Keeping Up With KaisekiColumns Ono, You Know
August 30, 2015
Story By: Ali Resich | Photos by: LAWRENCE TABUDLO
When we go out for a traditional meal — be it for a special occasion or otherwise — we’re doing much more than merely satisfying hunger pangs. There’s an intangible, but very special, nourishment that comes from connecting with time-honored cooking techniques and cultural meanings that link us to generations past.
I get a strong sense of tradition when I partake in kaiseki dining, which has exemplified artistry, craft, quality and presentation throughout its evolution in Japan since the 16th century. When chefs today prepare the elegant, multiple-course meals of small plates that showcase the best in seasonal ingredients, they’re at once paying tribute to the long history of kaiseki, but also becoming part of that story.
At some of Honolulu’s finest Japanese restaurants, executive chefs are using their culinary creativity to manifest a new kaiseki menu every month, gorgeously balancing its signature elements of color, taste, texture and appearance. As you’ll see, the results are worth savoring.
At Koko Marina Center’s budding eatery Gokoku Sushi, customers may sink their teeth into a full array of Japanese fare inspired by executive chef Katsuhisa Inoue — from sushi and teishoku sets to contemporary fusion fare.
When the mood for an utterly authentic dining experience strikes, only Inoue’s kaiseki selections will do. In addition to six kaiseki menus served at lunch, patrons may enjoy the exquisiteness that is Kago Kaiseki ($58) for dinner. Named Mahina, the plentiful meal is presented in a round kago basket and holds 10 divine offerings.
Rather than Gokoku’s kaiseki courses, which are presented in multiple phases, Kago Kaiseki relays a feast of every plate at once. “If you want to try tempura, sushi and sashimi, then you can have it all in one,” says manager Waki Shimada. “First-time customers usually order kaiseki because they can taste everything little by little.”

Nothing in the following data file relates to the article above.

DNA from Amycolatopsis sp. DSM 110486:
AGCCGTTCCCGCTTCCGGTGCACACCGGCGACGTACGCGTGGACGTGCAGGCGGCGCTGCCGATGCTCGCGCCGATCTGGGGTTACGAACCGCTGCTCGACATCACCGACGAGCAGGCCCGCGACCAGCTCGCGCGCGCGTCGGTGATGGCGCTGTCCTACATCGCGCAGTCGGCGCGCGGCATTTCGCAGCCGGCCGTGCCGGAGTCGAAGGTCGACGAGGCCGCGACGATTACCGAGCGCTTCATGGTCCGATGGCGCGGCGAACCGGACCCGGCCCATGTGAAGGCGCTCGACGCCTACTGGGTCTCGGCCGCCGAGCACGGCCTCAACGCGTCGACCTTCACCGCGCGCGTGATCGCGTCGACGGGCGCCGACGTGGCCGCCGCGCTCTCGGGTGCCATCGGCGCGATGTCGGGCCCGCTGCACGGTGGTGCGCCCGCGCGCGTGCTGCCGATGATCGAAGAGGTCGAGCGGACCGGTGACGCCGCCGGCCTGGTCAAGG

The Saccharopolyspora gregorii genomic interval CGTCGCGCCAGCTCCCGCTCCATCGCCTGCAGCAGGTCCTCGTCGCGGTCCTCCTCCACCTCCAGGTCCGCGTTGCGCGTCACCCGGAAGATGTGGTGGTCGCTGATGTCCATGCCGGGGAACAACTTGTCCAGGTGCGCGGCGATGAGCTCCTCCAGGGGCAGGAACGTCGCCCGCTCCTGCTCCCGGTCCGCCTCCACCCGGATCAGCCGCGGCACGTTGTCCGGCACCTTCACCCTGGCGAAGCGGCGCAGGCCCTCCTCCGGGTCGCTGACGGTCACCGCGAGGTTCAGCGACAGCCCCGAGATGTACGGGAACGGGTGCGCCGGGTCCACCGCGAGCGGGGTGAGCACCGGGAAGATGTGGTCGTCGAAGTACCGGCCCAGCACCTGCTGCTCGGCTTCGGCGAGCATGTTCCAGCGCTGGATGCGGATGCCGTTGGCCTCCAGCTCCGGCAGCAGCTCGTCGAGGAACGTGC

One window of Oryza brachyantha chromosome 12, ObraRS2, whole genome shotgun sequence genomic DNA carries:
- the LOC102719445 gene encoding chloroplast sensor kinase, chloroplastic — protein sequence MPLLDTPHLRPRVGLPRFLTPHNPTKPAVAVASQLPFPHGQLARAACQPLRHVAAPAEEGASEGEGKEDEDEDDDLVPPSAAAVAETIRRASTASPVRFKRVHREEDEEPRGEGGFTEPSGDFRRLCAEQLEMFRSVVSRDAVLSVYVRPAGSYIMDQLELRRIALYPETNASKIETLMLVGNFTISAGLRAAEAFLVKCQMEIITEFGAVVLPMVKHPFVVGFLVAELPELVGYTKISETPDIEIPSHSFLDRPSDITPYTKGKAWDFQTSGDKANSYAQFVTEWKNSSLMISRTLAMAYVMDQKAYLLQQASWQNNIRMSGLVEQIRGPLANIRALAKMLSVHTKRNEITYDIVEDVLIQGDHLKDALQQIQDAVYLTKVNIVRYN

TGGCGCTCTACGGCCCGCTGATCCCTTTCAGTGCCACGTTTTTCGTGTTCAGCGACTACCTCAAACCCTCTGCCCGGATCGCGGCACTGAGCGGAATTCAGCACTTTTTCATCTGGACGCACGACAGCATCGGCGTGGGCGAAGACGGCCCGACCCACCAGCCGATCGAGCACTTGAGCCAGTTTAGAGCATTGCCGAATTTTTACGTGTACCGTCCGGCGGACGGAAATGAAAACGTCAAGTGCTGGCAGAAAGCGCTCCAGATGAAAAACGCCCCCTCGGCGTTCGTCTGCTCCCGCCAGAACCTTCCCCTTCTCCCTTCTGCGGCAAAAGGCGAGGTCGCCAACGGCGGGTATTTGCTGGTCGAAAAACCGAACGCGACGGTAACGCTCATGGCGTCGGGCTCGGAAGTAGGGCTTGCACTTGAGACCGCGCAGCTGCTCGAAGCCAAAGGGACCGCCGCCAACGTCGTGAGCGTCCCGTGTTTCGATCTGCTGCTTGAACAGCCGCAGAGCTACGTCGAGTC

The dinner is best started with an aperitif of plum wine and Champagne. Many of the meal’s staples — including the appetizer, kobachi side dish, fish and meat — change regularly, and during August, mouthwatering monchong, beef and tofu sukiyaki and sesame-coated ceviche enlivened the menu.
Kago Kaiseki also features sushi with salmon, tuna and white fish, sashimi, shrimp and vegetable tempura, miso soup and fresh dessert. In September, diners may look forward to many of the same enticing bites as the August menu, but with the additions of panko-fried Hawaiian fish with yuzu cream sauce, winter melon with mushroom ankake sauce, and seafood in vinegar jelly.
Koko Marina Center
7192 Kalanianaole Hwy., Hawaii Kai
Perched on the second floor of The New Otani Kaimana Hotel overlooking gorgeous turquoise waters, kimono-clad servers enlighten diners to traditional kaiseki experiences at Miyako Restaurant.
At this oasis of Japanese cuisine, Ono, You Know became privy to the brand-new September menu for its Monthly Kaiseki ($50). True to tradition, the menu is served over the course of the evening in multiple stages, giving patrons time to treasure each one.
While every course is worth highlighting, some of the standouts are beef sirloin topped with executive chef Yuta Anzai’s own sea urchin and miso sauce, as well as eggplant marinated in seasoned vinegar, and “agedashi-style” monchong presented with Japanese omelet.
Anzai says he enjoys sharing kaiseki menus so that guests may be able to appreciate, understand and enjoy the authentic culinary art form. He also aims to use ingredients that are available seasonally and locally, as well as specialty items sourced from Japan, when possible.
This September, Anzai underlines the entrance to autumn through the use of ginko nuts — which are commonly enjoyed during the transition into fall — prepared with fried whelk (sea snail). He also grills seasonally appropriate maitake mushrooms in his seasoned rice with burdock.
To get a taste of the rest of this must-try kaiseki meal — bursting with maguro and kampachi, soymilk tofu with mushroom sauce and more — you’ll just have to venture to Miyako and enjoy it yourself.
The New Otani Kaimana Beach Hotel
2863 Kalakaua Ave., Honolulu